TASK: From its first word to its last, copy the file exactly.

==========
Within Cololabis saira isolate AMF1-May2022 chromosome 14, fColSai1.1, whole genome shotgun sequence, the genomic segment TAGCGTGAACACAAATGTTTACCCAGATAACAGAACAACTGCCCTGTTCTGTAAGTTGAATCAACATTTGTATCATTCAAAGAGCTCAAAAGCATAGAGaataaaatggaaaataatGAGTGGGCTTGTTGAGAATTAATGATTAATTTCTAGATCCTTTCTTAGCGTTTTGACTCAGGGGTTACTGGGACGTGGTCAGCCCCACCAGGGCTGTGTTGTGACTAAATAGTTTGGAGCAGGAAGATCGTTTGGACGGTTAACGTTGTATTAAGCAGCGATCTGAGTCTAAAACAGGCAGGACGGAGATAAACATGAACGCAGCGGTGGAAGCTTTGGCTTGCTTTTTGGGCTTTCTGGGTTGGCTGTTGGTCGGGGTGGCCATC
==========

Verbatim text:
Within Cololabis saira isolate AMF1-May2022 chromosome 14, fColSai1.1, whole genome shotgun sequence, the genomic segment TAGCGTGAACACAAATGTTTACCCAGATAACAGAACAACTGCCCTGTTCTGTAAGTTGAATCAACATTTGTATCATTCAAAGAGCTCAAAAGCATAGAGaataaaatggaaaataatGAGTGGGCTTGTTGAGAATTAATGATTAATTTCTAGATCCTTTCTTAGCGTTTTGACTCAGGGGTTACTGGGACGTGGTCAGCCCCACCAGGGCTGTGTTGTGACTAAATAGTTTGGAGCAGGAAGATCGTTTGGACGGTTAACGTTGTATTAAGCAGCGATCTGAGTCTAAAACAGGCAGGACGGAGATAAACATGAACGCAGCGGTGGAAGCTTTGGCTTGCTTTTTGGGCTTTCTGGGTTGGCTGTTGGTCGGGGTGGCCATC